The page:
This was the wrinkle 2011 threw at us, as four young closers stepped into the role of closer and performed admirably –- arguably at an elite level. This is something that just doesn’t happen very often, and the doors were opened for two of them by the retirements of Billy Wagner and Trevor Hoffman.

If there’s one key thing to note about these players –- particularly those outside that more rare class of inexperienced phenoms –- it’s that they weren’t easily identifiable by their strong performances from last season. Many of these pitchers weren’t in the closer’s role to begin with last year, so as a proxy for save percentage, we can take a look at their shutdown percentage –- calculated as shutdowns divided by (shutdowns plus meltdowns). This eliminates mop-up roles and simulates saves and holds using win probability instead of the notably finicky save statistic.

Last year, the league notched 3,694 shutdowns against 2,008 meltdowns for a shutdown percentage of 64.7%. Six of the 14 pitchers who saw save gains of at least 20 saves were below that mark, and another two were within five percentage points of it.

Conversely, all six pitchers who found themselves falling at least 20 saves –- Bobby Jenks, Brad Lidge, Matt Capps, Matt Lindstrom, Rafael Soriano and Ryan Franklin -– all notched above-average seasons in terms of shutdown percentage before falling off, whether the drop was due to injury, role changes, or ineffectiveness.

As a whole, both save percentage and shutdown percentage correlate negatively with a pitcher’s change in saves the next season!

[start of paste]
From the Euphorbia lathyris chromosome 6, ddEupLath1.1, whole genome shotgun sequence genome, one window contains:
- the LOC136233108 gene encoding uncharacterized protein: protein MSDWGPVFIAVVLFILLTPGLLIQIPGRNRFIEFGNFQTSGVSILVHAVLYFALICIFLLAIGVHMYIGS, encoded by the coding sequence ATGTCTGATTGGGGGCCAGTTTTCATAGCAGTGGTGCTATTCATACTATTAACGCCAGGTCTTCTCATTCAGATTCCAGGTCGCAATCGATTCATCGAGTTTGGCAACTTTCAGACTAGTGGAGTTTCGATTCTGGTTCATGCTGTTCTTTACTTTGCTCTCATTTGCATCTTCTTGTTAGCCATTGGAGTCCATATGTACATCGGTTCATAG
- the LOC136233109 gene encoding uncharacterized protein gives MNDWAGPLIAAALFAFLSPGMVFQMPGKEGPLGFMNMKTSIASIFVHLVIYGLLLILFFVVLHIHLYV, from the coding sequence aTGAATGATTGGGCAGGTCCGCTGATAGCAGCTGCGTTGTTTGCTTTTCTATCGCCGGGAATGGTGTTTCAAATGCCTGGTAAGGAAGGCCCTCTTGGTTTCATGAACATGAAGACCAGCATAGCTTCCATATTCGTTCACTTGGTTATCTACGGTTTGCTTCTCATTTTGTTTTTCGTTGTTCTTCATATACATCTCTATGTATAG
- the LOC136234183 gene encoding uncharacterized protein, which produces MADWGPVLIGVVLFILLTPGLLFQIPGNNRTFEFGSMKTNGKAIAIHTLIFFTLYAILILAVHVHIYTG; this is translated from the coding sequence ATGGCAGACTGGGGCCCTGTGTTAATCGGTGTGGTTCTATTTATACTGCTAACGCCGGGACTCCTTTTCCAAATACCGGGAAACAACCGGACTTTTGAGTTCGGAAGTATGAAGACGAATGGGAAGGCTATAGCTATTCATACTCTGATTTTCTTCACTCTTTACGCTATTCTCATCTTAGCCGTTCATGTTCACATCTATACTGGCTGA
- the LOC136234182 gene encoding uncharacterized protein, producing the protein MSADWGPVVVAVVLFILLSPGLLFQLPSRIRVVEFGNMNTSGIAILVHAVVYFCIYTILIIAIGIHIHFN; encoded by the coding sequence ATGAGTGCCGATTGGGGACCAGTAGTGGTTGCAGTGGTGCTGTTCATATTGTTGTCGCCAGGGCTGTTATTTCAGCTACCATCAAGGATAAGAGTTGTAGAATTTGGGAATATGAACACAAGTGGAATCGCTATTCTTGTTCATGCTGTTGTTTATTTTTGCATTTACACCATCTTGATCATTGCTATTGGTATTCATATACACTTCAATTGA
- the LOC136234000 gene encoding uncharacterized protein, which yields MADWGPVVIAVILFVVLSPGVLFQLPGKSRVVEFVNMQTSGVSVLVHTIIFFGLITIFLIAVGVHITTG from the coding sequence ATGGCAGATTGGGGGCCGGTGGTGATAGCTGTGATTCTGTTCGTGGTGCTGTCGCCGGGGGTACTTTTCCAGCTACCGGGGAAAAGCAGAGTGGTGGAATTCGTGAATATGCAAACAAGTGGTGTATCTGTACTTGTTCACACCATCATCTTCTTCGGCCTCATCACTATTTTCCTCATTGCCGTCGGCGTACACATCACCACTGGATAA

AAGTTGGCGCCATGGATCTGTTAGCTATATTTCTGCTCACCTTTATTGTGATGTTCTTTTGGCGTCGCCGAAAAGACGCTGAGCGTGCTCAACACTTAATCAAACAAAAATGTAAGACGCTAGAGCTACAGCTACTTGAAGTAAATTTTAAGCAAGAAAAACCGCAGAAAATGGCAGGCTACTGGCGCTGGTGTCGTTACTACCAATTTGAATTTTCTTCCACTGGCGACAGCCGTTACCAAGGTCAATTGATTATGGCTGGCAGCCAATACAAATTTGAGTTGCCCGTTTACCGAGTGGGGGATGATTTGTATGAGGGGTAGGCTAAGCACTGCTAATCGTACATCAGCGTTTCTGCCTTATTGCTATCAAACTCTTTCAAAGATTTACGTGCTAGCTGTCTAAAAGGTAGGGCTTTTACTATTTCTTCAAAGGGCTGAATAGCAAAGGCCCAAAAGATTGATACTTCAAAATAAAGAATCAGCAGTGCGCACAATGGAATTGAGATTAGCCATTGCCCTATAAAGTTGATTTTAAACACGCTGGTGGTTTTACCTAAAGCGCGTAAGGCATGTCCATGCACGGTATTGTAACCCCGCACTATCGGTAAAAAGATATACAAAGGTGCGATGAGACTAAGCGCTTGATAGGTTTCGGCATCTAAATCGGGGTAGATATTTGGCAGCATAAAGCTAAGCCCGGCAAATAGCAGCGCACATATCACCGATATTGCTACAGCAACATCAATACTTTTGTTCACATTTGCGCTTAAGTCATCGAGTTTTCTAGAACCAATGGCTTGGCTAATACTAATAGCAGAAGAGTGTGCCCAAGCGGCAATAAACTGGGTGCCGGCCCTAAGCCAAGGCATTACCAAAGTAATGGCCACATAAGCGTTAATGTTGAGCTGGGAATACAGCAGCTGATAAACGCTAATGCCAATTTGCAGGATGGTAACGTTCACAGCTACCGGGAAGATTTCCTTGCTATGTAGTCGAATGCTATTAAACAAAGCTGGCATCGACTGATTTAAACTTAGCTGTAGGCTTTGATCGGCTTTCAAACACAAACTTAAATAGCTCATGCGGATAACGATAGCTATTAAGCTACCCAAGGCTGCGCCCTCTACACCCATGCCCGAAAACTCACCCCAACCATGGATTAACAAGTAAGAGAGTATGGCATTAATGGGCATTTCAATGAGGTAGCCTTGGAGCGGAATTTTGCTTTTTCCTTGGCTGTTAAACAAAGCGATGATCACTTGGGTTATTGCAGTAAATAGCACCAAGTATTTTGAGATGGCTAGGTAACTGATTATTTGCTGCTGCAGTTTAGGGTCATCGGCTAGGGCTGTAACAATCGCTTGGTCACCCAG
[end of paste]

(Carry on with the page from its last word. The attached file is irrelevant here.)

This is yet another demonstration of the power of regression to the mean and small sample size. With the limited seasons relief pitchers see –- often recording fewer than 200 outs in a season –- relievers rarely see enough hitters to establish their true talent level. Big performances as a closer for a year can mean very little, as can supposed dips from big names.

Unfortunately, this makes it tough for there to be one specific statistical rule for finding those save diamonds in the rough and figuring out who to avoid like the plague after a big year. It requires a mix of the qualitative –- figuring out which roles are vulnerable and who is in place to move up –- and the quantitative -– figuring out who had down years despite good underlying skills and who overachieved. Look for those groups and you can find the saves necessary to win the category and win your league.

We hoped you liked reading The Difficulty in Predicting Saves by Jack Moore!

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2 Responses to “The Difficulty in Predicting Saves”

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  1. PoopyMcTurdypants says:

    I would also argue that figuring out which teams have managers that are more or less willing to stick with the ‘established’ guy is also important. In Detroit for example, Valverde is a sure fire bet to close all year even if he does stink up the joint because 1. Leyland is his manager and 2. Leyland will give him credit for last years results this year.

  2. jdrotskoff says:
    FanGraphs Supporting Member

    I watched every appearance Ryan Franklin made in 2011, and it is not possible that he had a shutdown percentage of 0.879… NOT POSSIBLE. If it IS possible, SD and MD are SEVERELY FLAWED.

    In 2011, Franklin appeared in 21 games. He allowed runs in 14 of those games. In 12 of those 14 games, he allowed at least as many earned runs as he had innings pitched in those respective games. So in 12/21 games, he certainly did anything but increase the Cards’ chances of winning, and you could easily make the leap that he actually hurt the chances. How that equates to a SD% of almost 90, I’ll never understand.

    Re-reading, it says “before falling off,” but that furthers my point. He was never “ON” IN 2011. He allowed at least as many ER as IP in six of his first nine games, and eight of his first twelve. He only had nine more appearances the entire year before being released.

    I’m not trying to knock FG, because I’m obsessed with this site, but i just can’t understand this one.